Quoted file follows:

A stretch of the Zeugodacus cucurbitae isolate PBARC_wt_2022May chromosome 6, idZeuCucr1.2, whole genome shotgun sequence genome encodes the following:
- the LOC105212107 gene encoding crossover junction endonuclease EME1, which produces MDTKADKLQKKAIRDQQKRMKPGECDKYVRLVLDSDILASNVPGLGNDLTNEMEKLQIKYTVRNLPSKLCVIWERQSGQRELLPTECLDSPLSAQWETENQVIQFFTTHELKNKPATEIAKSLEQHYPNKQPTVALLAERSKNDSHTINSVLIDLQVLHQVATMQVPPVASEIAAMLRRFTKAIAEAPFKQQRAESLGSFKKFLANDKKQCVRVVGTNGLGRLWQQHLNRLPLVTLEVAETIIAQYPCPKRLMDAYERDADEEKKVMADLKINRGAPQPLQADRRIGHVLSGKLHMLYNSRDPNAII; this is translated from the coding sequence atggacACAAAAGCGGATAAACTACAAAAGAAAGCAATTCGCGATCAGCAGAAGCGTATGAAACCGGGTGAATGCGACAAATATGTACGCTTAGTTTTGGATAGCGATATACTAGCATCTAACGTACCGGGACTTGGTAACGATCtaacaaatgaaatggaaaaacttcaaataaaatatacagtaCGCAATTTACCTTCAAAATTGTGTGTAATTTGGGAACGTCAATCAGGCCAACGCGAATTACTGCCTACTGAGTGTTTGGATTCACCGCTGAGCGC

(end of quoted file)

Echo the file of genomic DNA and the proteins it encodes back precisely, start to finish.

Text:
A stretch of the Zeugodacus cucurbitae isolate PBARC_wt_2022May chromosome 6, idZeuCucr1.2, whole genome shotgun sequence genome encodes the following:
- the LOC105212107 gene encoding crossover junction endonuclease EME1, which produces MDTKADKLQKKAIRDQQKRMKPGECDKYVRLVLDSDILASNVPGLGNDLTNEMEKLQIKYTVRNLPSKLCVIWERQSGQRELLPTECLDSPLSAQWETENQVIQFFTTHELKNKPATEIAKSLEQHYPNKQPTVALLAERSKNDSHTINSVLIDLQVLHQVATMQVPPVASEIAAMLRRFTKAIAEAPFKQQRAESLGSFKKFLANDKKQCVRVVGTNGLGRLWQQHLNRLPLVTLEVAETIIAQYPCPKRLMDAYERDADEEKKVMADLKINRGAPQPLQADRRIGHVLSGKLHMLYNSRDPNAII; this is translated from the coding sequence atggacACAAAAGCGGATAAACTACAAAAGAAAGCAATTCGCGATCAGCAGAAGCGTATGAAACCGGGTGAATGCGACAAATATGTACGCTTAGTTTTGGATAGCGATATACTAGCATCTAACGTACCGGGACTTGGTAACGATCtaacaaatgaaatggaaaaacttcaaataaaatatacagtaCGCAATTTACCTTCAAAATTGTGTGTAATTTGGGAACGTCAATCAGGCCAACGCGAATTACTGCCTACTGAGTGTTTGGATTCACCGCTGAGCGC